It was one of those days that started with a to-do list a mile long. I ran from one event or meeting to another. Finally it was time to go to the high school to pick up my daughter Murphy, who was in the throes of adolescence — complete with mood swings and, at times, a disrespectful attitude. I wasn’t mentally or emotionally prepared to deal with a snarky 14-year-old. And, sure enough, as soon as Murphy buckled into the minivan, we started arguing. I drove to our house in anger, pulled into the driveway and happily announced, “It’s time for you to get out!” Murphy agreed and bolted out of the minivan.
I still had errands on my to-do list and quickly backed out of the driveway to pick up my son, Garrison. As I steered the minivan into the roundabout, we slid through some frozen slush. The minivan jumped the curb, slamming into a light pole not 100 yards from our front door.
The pole swayed, and, within seconds, it pummeled the hood of the minivan. Perfect, I thought. But I still needed to pick up Garrison, and the minivan was drivable, so I backed up and out from under the bent pole. As I drove away, glass shards from the broken streetlight fixture fell from the hood and littered the street.
I paused at a stoplight and wondered, Who should I let know that I just hit a light pole? I didn’t have the non-emergency police number handy, so my best option was dialing 911. The dispatcher asked if I had left the “crime scene” and I told her yes. She informed me I was “lucky” to have called, because leaving the damaged pole without reporting it was technically a hit-and-run. I would have been in major trouble if someone else had turned me in. She requested that I return to the crime scene to meet a police officer as soon as possible.
Being questioned by a police officer as my children peered out the front window of our home was a surreal experience. The kind police officer didn’t write me a ticket, most likely because of my tear-stained face. Yet I still felt shame. The short walk to my house and up the stairs seemed like a mile. I crawled into my bed and pulled the covers over my head. I planned on staying there so I’d never have to face another human being for the rest of my life.
As a result of that experience, I felt 100 percent “not good enough” and was convinced I was forever branded as the ultimate loser. My self-talk was tragic. I have a “crazy lady” in my head who lectured me about all the things I should have done differently. She reminded me what a lousy mother I was for arguing and, on top of that, I was a horrible citizen for damaging public property. I not only listened to her, but I also chimed in with more negativity and judgment. The emotional beating I endured was brutal.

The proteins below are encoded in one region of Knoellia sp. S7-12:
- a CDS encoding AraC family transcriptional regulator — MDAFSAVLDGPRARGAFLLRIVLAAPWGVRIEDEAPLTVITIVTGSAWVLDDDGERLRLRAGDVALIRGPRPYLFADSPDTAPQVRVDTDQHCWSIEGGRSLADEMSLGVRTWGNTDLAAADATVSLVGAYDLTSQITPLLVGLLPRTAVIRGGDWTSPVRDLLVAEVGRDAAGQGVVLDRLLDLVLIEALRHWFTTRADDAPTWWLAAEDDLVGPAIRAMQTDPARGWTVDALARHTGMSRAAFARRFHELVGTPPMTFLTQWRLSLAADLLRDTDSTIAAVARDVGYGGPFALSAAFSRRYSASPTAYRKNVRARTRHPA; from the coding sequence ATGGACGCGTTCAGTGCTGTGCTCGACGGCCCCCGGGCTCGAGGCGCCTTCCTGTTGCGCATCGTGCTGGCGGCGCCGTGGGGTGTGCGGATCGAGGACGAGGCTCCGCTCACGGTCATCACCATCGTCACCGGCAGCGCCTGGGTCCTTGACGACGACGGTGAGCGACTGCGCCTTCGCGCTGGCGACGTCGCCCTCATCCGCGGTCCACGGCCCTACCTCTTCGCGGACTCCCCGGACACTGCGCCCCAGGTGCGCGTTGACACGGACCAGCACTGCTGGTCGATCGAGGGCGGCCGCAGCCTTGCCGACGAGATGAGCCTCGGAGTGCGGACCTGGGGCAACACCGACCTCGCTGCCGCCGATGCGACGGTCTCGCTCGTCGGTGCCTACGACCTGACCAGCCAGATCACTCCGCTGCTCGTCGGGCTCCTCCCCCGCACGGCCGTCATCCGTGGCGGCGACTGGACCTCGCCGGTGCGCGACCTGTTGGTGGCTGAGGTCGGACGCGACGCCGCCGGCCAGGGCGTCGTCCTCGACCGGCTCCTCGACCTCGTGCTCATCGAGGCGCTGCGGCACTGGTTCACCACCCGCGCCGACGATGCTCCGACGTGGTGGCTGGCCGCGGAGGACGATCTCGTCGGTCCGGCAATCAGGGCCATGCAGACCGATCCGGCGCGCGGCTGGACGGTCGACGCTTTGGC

Christian women may do a great job of treating everyone else with kindness and compassion; however, when it comes to self-kindness we often fail.
Everyone harbors hidden, negative thoughts; yet often people are completely unaware of them. Sadly, this self-talk affects how people — especially women — see themselves and how they interact with the world and their husband.
But there is a better way.
We all have lies written on our hearts
When I speak at marriage conferences, I pass out sticky notes and ask women to write down the negative self-talk they tell themselves. The first time I read a stack of sticky notes, I was so heart-broken that I cried. I was shocked at how cruel we women can be to ourselves. Looking at the long list, I realized the messages these women were telling themselves were lies. Every single one.
Here are a few of the lies women have shared with me on their sticky notes:
- I’m worthless. I’m not valuable. This has been true since childhood.
- I’m inadequate. I don’t have what it takes — didn’t then and don’t now.
- People will always reject me just like my daddy did when I was 4.
- No one will ever love me because I’ve made bad choices in my life.
- My first husband left me. I will never be unconditionally accepted.